This question is inspired by a sign I saw at a lift, which said something like:
Going up 1 floor or down 2 floors? Take the stairs, it's better for your health and for the environment.
There's no doubt that taking the stairs is better for one's health, but the physicist in me wonders about the latter. An analysis:
- Presumably whoever wrote that sign was thinking about energy usage. By taking the stairs instead of the lift, I save on the electricity required to power the lift.
- However, gravity is a conservative field. The end result in both cases is that I move up one floor, so the amount of work (i.e. energy) required to get me up one floor is independent of the path I take. It should only depend on the initial and final states. Therefore, the electricity saved is compensated for by the fact that I need to eat more food (so my muscles can produce the energy required to move me up one floor).
- If I take the stairs, I do more than $mgh$ of work, because the stairs isn't completely vertical and there's some amount of horizontal work done. Therefore it's actually more energy-intensive overall to take the stairs instead of the lift. (There is also some kinetic energy I have to impart to my body to make it move upwards, but my body also has kinetic energy in the lift, and we assume they are equal.)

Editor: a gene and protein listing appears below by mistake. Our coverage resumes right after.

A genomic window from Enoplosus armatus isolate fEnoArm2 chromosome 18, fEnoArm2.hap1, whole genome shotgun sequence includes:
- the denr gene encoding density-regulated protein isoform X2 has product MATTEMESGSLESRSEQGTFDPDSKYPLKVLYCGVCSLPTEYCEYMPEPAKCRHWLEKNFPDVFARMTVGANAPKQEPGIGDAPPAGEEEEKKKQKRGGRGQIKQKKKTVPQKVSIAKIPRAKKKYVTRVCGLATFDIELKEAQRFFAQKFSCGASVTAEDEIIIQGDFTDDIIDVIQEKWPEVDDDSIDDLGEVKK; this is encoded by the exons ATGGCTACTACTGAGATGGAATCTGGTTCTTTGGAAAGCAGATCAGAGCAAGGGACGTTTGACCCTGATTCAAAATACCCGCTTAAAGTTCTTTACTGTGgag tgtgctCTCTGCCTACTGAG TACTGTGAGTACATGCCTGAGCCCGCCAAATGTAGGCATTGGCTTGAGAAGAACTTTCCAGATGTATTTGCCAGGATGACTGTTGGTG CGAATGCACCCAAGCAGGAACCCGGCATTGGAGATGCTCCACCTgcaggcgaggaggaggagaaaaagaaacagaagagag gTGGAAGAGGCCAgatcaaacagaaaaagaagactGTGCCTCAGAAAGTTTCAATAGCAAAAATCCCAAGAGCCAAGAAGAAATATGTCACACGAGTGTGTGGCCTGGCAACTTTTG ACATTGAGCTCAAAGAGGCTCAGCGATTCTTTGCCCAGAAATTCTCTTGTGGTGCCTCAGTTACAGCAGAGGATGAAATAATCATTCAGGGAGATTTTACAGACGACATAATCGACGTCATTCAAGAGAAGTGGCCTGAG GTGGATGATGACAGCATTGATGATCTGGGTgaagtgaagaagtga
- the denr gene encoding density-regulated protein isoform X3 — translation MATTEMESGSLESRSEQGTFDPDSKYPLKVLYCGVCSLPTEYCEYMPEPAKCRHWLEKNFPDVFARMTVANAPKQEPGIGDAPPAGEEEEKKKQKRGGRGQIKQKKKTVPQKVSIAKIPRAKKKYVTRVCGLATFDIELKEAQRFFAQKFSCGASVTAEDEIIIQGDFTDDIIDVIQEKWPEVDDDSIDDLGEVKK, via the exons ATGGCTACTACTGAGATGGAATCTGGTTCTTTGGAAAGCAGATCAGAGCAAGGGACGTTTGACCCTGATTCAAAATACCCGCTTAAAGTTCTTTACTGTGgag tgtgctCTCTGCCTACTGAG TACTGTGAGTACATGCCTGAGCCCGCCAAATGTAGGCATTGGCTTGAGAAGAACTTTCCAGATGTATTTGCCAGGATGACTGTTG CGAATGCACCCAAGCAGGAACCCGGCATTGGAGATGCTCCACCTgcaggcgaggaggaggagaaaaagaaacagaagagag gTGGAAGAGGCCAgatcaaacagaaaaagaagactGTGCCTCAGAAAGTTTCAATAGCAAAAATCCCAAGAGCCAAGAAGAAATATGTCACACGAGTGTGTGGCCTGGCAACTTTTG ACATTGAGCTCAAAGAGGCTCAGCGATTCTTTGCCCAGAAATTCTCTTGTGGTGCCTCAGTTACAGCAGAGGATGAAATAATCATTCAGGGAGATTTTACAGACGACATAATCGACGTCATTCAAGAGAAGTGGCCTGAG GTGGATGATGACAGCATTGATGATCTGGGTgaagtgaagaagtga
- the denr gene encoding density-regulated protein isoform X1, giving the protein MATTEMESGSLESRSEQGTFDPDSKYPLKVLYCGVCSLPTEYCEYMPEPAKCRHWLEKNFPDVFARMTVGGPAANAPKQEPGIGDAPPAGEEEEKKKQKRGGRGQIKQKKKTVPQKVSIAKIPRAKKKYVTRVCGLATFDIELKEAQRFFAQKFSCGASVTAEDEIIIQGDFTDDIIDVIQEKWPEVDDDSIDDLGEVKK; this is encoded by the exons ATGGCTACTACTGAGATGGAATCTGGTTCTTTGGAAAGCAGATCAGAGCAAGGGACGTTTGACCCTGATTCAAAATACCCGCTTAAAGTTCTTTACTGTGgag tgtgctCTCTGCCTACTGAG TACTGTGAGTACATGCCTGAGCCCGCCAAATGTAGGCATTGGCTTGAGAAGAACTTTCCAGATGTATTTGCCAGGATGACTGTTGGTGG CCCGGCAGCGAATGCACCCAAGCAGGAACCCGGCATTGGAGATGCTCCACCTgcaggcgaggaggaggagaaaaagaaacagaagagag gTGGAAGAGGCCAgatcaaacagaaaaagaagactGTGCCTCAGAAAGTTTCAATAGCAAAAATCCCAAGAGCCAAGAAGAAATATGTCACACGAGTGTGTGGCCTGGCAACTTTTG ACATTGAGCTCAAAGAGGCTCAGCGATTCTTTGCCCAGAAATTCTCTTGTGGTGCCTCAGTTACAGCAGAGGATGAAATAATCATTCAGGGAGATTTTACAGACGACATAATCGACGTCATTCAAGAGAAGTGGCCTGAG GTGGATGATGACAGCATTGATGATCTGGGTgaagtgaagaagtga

- However #3 seems superficial because the final state isn't exactly the same: the lift has also moved up one floor. The mass of the lift is obviously quite large, so to get it up one floor takes more energy.
- But it's exactly because of this that modern lifts use a counterweight that serves as a gravity battery. Whenever the electric motor moves the lift down, some amount of weight is lifted as a counterbalance. When the lift moves up, most of the energy comes from the potential energy stored in the gravity battery; the electric motor doesn't actually do much work. Besides, even if the electric motor does more work, the argument only holds in one direction. If it takes more energy to go up the building (compared to walking), it takes less energy to go down the building (compared to walking).
- If we assume that on average I move both up and down the building, then this difference cancels out, and we're left with the argument in #3.
Conclusion: the sign is wrong. It's (slightly) worse for the environment to take the stairs instead of the lift.
I'm wondering if this analysis is good or if I missed something.